Donna Barstow always thought it would be "neat" to have her own world. She's been creating that idiosyncratic world for years now, with her cartoons appearing in The New Yorker, Sunday Parade, Los Angeles Times, and more...

Can Creativity Be Value-Neutral?

 An inquiring mind wants to know. And the answer is, no. It is almost impossible to talk about things that are novel and effective without bias. There is always a value judgment involved. Disclosure: Personally, we value the kind of novel effectiveness that makes possible this electronic conversation. Do you?

(Almost) Everything You Ever Wanted to Know About Creativity

 What does it mean to be creative? Creativity is effective novelty. To be creative, then, can be as simple as seeing something everyone else sees, but thinking what no one else thinks.  (Is that a bird or a flight of fancy?) For more straightforward answers, check this post!  

What Is Our Fundamental Nature?

By John T. Cacioppo Ph.D. on October 20, 2008 in Connections
What is our fundamental human nature? Humans create and depend on emergent organizations beyond the individual- structures ranging from dyads and families to institutions and cultures. These emergent structures evolved hand in hand with neural and hormonal mechanisms to support them because the consequent social behaviors helped these organisms survive, reproduce, and care for offspring sufficiently long that they too reproduced.

General Sherman would not have invaded Iraq

By Nassir Ghaemi M.D., M.P.H. on October 09, 2008 in Mood Swings
William Sherman, the weather pattern behind "Gone with the wind", likely suffered from manic-depressive illness. I think that his insights into war (and peace) stem from his mental illness, in particular his manic creativity and his depressive realism. (Some research suggests that mildly depressed persons are more realistically accurate about their environment than completely non-depressed persons). In these features, Sherman differs from relatively sane individuals, like George W. Bush. This is why Sherman would never have invaded Iraq.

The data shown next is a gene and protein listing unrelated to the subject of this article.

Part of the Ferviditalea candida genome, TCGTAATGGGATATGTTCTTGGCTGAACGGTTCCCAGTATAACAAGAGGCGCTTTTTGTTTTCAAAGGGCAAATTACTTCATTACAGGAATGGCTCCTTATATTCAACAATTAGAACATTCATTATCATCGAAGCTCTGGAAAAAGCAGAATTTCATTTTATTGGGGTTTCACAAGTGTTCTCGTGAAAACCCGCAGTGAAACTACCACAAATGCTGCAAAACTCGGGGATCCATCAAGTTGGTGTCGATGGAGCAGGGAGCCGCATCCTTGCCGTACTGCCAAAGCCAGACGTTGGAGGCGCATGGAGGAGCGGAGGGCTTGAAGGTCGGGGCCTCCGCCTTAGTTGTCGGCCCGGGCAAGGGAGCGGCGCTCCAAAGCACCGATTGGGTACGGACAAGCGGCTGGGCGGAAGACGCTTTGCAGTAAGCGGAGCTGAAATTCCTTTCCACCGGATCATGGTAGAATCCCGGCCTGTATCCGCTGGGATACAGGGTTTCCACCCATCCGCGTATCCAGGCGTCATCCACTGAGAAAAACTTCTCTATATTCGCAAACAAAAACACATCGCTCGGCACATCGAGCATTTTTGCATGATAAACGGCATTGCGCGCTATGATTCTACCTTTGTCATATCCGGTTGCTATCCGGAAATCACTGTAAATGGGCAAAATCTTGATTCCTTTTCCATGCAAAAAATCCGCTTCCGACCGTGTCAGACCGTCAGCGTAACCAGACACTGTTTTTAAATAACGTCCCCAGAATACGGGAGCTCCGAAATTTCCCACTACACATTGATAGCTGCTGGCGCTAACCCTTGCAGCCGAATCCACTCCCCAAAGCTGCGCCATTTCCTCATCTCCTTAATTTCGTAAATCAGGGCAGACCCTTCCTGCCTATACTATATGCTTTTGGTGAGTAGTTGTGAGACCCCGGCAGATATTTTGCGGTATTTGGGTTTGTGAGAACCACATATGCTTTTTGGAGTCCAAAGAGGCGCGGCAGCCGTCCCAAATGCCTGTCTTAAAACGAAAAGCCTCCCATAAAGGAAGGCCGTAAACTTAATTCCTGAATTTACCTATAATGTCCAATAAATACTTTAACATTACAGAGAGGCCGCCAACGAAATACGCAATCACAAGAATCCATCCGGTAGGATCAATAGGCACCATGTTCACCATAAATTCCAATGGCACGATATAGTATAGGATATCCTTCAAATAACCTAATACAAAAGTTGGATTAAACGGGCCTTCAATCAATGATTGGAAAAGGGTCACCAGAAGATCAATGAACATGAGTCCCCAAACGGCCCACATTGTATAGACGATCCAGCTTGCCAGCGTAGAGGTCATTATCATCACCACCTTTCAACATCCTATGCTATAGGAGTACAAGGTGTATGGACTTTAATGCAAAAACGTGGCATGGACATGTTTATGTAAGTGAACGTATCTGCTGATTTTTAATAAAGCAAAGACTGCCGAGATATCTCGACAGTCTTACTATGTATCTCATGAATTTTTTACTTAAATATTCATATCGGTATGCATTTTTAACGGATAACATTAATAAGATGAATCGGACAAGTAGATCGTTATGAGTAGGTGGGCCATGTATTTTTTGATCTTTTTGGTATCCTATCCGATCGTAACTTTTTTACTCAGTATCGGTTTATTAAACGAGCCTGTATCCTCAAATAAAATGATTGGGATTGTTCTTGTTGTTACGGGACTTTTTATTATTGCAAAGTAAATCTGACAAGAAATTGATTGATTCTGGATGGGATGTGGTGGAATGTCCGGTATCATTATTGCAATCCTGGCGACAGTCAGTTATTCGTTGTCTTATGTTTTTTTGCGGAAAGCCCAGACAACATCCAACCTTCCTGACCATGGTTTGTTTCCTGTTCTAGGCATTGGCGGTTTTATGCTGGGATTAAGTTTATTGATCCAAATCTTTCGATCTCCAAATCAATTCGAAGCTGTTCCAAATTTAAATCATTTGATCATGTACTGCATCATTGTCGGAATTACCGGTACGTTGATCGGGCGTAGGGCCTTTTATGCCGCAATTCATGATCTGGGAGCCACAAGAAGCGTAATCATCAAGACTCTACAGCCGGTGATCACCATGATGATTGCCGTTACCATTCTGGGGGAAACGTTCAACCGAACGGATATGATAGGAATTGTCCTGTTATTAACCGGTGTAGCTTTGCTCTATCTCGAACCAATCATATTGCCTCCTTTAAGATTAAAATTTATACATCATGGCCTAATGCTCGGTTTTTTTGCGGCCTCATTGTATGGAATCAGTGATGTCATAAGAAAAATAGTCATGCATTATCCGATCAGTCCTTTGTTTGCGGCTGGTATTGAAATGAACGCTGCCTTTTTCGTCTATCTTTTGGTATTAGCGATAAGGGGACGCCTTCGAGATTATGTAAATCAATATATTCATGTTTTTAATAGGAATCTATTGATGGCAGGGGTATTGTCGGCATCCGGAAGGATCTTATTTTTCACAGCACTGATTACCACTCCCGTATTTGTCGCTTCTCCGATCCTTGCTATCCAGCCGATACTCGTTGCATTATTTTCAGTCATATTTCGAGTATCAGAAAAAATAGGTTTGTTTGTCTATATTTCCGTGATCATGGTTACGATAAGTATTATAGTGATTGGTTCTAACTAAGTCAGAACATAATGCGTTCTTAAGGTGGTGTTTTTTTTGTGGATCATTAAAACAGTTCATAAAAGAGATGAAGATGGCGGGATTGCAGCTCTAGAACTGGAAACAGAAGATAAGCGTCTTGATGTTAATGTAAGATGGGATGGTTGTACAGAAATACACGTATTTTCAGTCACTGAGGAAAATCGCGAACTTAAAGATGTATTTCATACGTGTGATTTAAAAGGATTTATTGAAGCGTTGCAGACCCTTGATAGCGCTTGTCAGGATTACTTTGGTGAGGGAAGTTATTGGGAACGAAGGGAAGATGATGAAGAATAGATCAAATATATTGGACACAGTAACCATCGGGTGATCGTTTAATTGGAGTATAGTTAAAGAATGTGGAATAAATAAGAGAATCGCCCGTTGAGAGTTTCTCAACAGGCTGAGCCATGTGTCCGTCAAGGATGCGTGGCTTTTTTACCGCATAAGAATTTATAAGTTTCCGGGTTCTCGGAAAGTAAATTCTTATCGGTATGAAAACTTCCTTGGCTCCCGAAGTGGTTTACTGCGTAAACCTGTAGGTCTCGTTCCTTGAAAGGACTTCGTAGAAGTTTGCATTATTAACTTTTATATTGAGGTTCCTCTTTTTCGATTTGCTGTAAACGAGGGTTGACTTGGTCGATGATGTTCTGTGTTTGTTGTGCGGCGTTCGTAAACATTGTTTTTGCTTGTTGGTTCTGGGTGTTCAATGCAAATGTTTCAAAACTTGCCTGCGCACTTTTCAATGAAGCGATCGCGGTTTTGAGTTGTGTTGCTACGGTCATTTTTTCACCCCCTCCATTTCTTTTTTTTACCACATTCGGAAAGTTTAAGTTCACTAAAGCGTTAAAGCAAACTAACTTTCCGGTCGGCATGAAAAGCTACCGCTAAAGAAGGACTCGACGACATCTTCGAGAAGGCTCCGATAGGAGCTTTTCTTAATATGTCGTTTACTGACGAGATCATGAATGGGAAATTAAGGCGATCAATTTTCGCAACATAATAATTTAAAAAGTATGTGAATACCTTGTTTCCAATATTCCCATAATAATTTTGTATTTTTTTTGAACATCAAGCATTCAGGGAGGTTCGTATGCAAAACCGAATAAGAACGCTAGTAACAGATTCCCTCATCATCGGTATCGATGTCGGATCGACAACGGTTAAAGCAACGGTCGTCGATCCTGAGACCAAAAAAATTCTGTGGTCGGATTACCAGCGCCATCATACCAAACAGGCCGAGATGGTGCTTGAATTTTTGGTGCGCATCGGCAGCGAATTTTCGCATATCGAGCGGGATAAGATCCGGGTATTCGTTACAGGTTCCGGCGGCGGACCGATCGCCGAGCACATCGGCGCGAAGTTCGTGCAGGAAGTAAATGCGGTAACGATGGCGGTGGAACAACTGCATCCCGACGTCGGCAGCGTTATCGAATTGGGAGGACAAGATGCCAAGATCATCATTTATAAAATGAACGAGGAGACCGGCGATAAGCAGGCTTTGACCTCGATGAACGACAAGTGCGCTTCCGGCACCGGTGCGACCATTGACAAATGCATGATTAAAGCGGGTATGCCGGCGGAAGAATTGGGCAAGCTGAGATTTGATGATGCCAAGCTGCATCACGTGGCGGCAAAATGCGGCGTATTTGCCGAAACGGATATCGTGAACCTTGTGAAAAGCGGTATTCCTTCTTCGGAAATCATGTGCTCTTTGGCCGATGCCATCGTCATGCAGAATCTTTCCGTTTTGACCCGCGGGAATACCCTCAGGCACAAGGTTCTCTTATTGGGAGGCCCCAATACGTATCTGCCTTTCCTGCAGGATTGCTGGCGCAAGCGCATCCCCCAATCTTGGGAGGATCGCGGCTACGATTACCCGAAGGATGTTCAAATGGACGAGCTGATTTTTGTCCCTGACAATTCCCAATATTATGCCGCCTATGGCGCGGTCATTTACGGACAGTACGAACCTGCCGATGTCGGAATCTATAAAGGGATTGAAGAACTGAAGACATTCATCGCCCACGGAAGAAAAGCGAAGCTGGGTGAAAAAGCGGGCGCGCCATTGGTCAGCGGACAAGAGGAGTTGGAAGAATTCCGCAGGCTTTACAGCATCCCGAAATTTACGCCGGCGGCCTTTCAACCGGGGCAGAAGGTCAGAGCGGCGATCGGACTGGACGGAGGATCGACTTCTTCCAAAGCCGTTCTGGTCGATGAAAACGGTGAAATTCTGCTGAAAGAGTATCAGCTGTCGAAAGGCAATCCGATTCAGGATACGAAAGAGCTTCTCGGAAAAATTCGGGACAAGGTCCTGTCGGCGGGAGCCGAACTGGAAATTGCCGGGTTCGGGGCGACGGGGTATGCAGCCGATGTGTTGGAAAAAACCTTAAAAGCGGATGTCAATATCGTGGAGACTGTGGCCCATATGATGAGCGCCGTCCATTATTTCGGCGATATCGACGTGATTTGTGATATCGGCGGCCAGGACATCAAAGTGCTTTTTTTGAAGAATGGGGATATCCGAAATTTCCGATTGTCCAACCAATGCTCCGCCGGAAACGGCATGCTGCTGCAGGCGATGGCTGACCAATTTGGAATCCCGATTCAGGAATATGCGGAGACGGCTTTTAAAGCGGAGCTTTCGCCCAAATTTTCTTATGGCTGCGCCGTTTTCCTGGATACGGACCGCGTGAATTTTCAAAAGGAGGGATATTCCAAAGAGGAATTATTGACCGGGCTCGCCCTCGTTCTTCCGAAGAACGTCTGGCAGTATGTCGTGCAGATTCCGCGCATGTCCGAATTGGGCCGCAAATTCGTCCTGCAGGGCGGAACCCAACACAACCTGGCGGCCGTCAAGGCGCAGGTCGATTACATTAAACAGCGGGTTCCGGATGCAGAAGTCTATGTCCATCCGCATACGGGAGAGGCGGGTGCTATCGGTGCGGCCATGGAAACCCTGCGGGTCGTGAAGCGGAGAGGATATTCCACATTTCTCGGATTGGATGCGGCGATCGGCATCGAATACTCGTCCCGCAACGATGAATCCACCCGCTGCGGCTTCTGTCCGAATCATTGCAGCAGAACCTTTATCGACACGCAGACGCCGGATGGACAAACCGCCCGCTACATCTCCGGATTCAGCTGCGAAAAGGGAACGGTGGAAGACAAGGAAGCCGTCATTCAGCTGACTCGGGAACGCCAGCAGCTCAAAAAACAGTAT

Women Making Art: A Time Guiltily Seized

All artists pursue their calling at a price, but for women artistic creativity sometimes comes with intense sacrifice, guilt, ambivalence, and personal challenge. A compelling documentary film on women artists explores the barriers to the creative process and how art ultimately transforms women’s lives and those around them.

Telling without Talking: Breaking the Silence of Domestic Violence

Speaking the truth about domestic violence is a step toward healing for all survivors. But when talking about violence brings shame, ambivalence, and fear, art therapy not only gives survivors a voice, but also is a way to raise consciousness about the profound effects of battering and all forms of abuse between partners.

Why We Should Stop Segregating Children by Age: Part II

By Peter Gray on September 17, 2008 in Freedom to Learn
When children who are all nearly the same age play a game, competitiveness can interfere with playfulness. This is especially true in our current culture, which puts so much emphasis on winning . . . In contrast, when children who differ widely in age play together, the focus shifts from that of beating the other to that of having fun.

Be All That You Can Be, and Then Some

By Matthew Hutson on September 15, 2008 in Psyched!
When does cognitive enhancement compromise authenticity?

People Who Need People... Get Writer's Block

By Susan K Perry Ph.D. on September 06, 2008 in Creating in Flow
You're probably curious as to what this new blog, called "Creating in Flow," might offer you that's insightful or inspiring about the art and science of creative expression. Fair enough. But until I finish the first draft, I'm not going to focus on my audience. To find out why, read on.

Looking Beyond Our Problems and Looking Toward Our Solutions, Pt. 1

Hold your hand in front of your face with your thumb folded. How many fingers do you see?  Are your sure?  Being part of the solution, not part of the problem is consistent mandate for the 21st century.  How do we do that?

How a Hopeful Lover Ends Up a Disappointed Friend

The reasons are more complex than you think, but begin with timing.